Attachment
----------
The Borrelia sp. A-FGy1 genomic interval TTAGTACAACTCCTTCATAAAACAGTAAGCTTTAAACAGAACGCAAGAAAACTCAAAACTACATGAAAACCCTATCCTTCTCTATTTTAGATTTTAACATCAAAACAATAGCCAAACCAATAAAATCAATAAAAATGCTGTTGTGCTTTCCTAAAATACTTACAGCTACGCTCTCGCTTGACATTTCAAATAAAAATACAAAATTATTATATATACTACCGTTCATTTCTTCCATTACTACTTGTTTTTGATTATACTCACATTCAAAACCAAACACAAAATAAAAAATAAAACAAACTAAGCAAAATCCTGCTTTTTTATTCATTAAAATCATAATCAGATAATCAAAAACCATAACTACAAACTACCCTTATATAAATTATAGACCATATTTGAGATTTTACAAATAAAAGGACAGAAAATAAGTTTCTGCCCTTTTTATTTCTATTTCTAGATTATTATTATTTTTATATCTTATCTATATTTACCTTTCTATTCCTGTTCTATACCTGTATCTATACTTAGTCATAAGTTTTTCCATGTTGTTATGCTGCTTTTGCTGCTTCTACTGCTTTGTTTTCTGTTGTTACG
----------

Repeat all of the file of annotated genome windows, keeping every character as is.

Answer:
The Borrelia sp. A-FGy1 genomic interval TTAGTACAACTCCTTCATAAAACAGTAAGCTTTAAACAGAACGCAAGAAAACTCAAAACTACATGAAAACCCTATCCTTCTCTATTTTAGATTTTAACATCAAAACAATAGCCAAACCAATAAAATCAATAAAAATGCTGTTGTGCTTTCCTAAAATACTTACAGCTACGCTCTCGCTTGACATTTCAAATAAAAATACAAAATTATTATATATACTACCGTTCATTTCTTCCATTACTACTTGTTTTTGATTATACTCACATTCAAAACCAAACACAAAATAAAAAATAAAACAAACTAAGCAAAATCCTGCTTTTTTATTCATTAAAATCATAATCAGATAATCAAAAACCATAACTACAAACTACCCTTATATAAATTATAGACCATATTTGAGATTTTACAAATAAAAGGACAGAAAATAAGTTTCTGCCCTTTTTATTTCTATTTCTAGATTATTATTATTTTTATATCTTATCTATATTTACCTTTCTATTCCTGTTCTATACCTGTATCTATACTTAGTCATAAGTTTTTCCATGTTGTTATGCTGCTTTTGCTGCTTCTACTGCTTTGTTTTCTGTTGTTACG